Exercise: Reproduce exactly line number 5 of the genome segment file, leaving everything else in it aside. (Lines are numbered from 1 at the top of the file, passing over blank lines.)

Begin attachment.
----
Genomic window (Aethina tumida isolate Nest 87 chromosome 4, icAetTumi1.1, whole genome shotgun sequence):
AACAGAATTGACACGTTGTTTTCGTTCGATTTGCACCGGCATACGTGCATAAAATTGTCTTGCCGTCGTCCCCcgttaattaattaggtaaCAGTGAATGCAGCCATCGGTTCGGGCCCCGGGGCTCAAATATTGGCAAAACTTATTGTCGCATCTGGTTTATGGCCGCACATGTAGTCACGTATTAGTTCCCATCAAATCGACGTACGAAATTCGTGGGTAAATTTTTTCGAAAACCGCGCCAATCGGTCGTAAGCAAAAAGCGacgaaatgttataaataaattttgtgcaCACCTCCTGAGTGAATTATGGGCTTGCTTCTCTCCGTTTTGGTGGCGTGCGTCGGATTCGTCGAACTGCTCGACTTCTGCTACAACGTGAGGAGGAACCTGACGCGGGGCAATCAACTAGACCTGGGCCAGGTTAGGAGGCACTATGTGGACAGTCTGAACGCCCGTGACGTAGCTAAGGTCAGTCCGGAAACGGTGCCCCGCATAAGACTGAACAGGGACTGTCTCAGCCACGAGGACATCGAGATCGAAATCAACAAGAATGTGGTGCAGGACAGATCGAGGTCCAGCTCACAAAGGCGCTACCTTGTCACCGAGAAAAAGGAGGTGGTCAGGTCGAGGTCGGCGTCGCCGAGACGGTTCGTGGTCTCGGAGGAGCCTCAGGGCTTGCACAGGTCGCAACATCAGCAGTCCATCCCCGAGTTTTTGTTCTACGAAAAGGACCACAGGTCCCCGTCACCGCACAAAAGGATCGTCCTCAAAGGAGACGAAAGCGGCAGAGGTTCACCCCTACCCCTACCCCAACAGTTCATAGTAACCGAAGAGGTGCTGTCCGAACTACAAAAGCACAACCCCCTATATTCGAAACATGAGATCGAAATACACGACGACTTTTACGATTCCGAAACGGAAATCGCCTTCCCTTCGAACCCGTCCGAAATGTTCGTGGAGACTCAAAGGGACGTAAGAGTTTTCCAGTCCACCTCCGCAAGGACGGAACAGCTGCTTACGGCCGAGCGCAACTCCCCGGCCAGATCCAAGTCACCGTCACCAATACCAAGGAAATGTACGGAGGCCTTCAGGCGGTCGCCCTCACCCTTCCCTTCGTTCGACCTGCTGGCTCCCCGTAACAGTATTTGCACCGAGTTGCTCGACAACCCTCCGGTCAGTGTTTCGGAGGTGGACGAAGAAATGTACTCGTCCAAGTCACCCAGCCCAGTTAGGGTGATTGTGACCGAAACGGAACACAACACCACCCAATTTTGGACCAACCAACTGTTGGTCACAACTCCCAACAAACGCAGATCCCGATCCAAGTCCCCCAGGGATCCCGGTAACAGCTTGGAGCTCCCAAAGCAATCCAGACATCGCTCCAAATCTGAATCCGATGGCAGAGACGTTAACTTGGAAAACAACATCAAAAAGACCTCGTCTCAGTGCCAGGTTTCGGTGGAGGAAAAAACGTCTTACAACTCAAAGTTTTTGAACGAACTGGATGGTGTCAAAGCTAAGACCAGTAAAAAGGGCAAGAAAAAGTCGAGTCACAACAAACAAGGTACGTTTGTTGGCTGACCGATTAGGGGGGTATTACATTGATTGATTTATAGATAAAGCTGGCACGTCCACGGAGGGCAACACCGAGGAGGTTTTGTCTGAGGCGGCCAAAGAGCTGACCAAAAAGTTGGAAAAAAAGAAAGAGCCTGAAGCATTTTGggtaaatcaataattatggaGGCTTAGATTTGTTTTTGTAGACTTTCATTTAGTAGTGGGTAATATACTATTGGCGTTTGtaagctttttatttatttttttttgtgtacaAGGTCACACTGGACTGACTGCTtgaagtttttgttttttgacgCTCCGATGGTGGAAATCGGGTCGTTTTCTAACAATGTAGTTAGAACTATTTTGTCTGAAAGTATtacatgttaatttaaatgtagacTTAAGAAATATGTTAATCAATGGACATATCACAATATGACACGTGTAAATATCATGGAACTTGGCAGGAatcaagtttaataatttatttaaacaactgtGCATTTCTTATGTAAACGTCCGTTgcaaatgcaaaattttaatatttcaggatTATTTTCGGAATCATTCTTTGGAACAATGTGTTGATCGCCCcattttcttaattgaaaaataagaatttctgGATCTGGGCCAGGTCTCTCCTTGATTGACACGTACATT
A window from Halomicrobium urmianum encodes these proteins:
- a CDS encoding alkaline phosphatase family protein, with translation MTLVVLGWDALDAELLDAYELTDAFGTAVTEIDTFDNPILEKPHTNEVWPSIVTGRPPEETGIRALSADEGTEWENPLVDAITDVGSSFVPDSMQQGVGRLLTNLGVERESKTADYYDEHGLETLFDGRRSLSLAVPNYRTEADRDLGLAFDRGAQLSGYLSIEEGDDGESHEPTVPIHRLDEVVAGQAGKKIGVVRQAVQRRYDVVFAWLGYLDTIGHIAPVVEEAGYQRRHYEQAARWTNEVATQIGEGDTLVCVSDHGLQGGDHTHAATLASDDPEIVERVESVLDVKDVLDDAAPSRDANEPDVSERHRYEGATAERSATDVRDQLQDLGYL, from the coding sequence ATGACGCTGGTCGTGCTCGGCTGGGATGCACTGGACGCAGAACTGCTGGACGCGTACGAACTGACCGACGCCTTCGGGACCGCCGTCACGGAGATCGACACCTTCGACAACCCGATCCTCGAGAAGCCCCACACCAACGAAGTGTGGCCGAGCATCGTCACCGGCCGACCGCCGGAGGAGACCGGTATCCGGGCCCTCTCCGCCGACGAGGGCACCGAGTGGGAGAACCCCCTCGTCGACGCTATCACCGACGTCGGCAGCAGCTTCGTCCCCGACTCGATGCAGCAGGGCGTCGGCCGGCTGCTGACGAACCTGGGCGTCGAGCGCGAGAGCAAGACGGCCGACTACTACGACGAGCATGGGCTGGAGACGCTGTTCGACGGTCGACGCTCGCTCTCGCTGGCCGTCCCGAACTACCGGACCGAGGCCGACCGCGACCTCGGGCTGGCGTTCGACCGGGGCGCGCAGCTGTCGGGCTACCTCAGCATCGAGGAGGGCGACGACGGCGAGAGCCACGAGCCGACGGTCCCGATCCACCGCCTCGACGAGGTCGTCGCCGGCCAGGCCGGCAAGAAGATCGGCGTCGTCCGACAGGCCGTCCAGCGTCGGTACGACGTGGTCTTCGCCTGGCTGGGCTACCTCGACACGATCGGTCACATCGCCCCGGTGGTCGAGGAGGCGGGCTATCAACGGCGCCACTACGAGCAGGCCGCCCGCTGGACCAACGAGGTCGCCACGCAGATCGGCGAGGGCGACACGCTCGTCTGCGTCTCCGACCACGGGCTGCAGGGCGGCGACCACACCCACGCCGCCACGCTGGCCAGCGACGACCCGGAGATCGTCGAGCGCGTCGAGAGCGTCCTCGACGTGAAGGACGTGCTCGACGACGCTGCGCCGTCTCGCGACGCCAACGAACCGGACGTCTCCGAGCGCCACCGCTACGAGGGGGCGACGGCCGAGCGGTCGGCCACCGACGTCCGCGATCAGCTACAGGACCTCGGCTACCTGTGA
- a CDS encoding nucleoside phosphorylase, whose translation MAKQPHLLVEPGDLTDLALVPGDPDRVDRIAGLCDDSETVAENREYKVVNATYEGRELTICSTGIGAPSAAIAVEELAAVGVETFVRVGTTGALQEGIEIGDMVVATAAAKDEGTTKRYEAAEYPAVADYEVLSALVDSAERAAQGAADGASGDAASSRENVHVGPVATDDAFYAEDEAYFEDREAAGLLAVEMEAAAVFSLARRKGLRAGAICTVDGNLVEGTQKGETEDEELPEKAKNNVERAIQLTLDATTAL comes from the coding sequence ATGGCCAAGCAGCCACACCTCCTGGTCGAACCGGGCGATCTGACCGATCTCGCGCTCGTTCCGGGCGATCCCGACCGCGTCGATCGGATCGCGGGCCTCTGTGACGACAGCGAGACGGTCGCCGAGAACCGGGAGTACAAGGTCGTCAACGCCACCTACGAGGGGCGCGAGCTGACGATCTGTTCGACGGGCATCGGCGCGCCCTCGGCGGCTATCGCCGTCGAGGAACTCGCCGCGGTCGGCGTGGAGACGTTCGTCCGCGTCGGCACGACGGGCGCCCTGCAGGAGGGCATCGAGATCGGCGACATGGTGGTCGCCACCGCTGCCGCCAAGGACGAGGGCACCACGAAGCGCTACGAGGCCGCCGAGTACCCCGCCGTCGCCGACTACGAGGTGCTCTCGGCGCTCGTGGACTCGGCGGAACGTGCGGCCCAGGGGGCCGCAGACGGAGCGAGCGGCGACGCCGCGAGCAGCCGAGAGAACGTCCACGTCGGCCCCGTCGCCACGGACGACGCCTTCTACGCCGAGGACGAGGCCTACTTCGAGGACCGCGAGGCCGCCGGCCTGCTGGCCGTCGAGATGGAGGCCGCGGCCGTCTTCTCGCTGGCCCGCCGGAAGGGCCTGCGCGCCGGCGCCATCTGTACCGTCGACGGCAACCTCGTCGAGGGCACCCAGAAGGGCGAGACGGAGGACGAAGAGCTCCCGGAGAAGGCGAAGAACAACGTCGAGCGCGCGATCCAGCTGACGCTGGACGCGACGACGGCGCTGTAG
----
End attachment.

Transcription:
- a CDS encoding nucleoside phosphorylase, whose translation MAKQPHLLVEPGDLTDLALVPGDPDRVDRIAGLCDDSETVAENREYKVVNATYEGRELTICSTGIGAPSAAIAVEELAAVGVETFVRVGTTGALQEGIEIGDMVVATAAAKDEGTTKRYEAAEYPAVADYEVLSALVDSAERAAQGAADGASGDAASSRENVHVGPVATDDAFYAEDEAYFEDREAAGLLAVEMEAAAVFSLARRKGLRAGAICTVDGNLVEGTQKGETEDEELPEKAKNNVERAIQLTLDATTAL comes from the coding sequence ATGGCCAAGCAGCCACACCTCCTGGTCGAACCGGGCGATCTGACCGATCTCGCGCTCGTTCCGGGCGATCCCGACCGCGTCGATCGGATCGCGGGCCTCTGTGACGACAGCGAGACGGTCGCCGAGAACCGGGAGTACAAGGTCGTCAACGCCACCTACGAGGGGCGCGAGCTGACGATCTGTTCGACGGGCATCGGCGCGCCCTCGGCGGCTATCGCCGTCGAGGAACTCGCCGCGGTCGGCGTGGAGACGTTCGTCCGCGTCGGCACGACGGGCGCCCTGCAGGAGGGCATCGAGATCGGCGACATGGTGGTCGCCACCGCTGCCGCCAAGGACGAGGGCACCACGAAGCGCTACGAGGCCGCCGAGTACCCCGCCGTCGCCGACTACGAGGTGCTCTCGGCGCTCGTGGACTCGGCGGAACGTGCGGCCCAGGGGGCCGCAGACGGAGCGAGCGGCGACGCCGCGAGCAGCCGAGAGAACGTCCACGTCGGCCCCGTCGCCACGGACGACGCCTTCTACGCCGAGGACGAGGCCTACTTCGAGGACCGCGAGGCCGCCGGCCTGCTGGCCGTCGAGATGGAGGCCGCGGCCGTCTTCTCGCTGGCCCGCCGGAAGGGCCTGCGCGCCGGCGCCATCTGTACCGTCGACGGCAACCTCGTCGAGGGCACCCAGAAGGGCGAGACGGAGGACGAAGAGCTCCCGGAGAAGGCGAAGAACAACGTCGAGCGCGCGATCCAGCTGACGCTGGACGCGACGACGGCGCTGTAG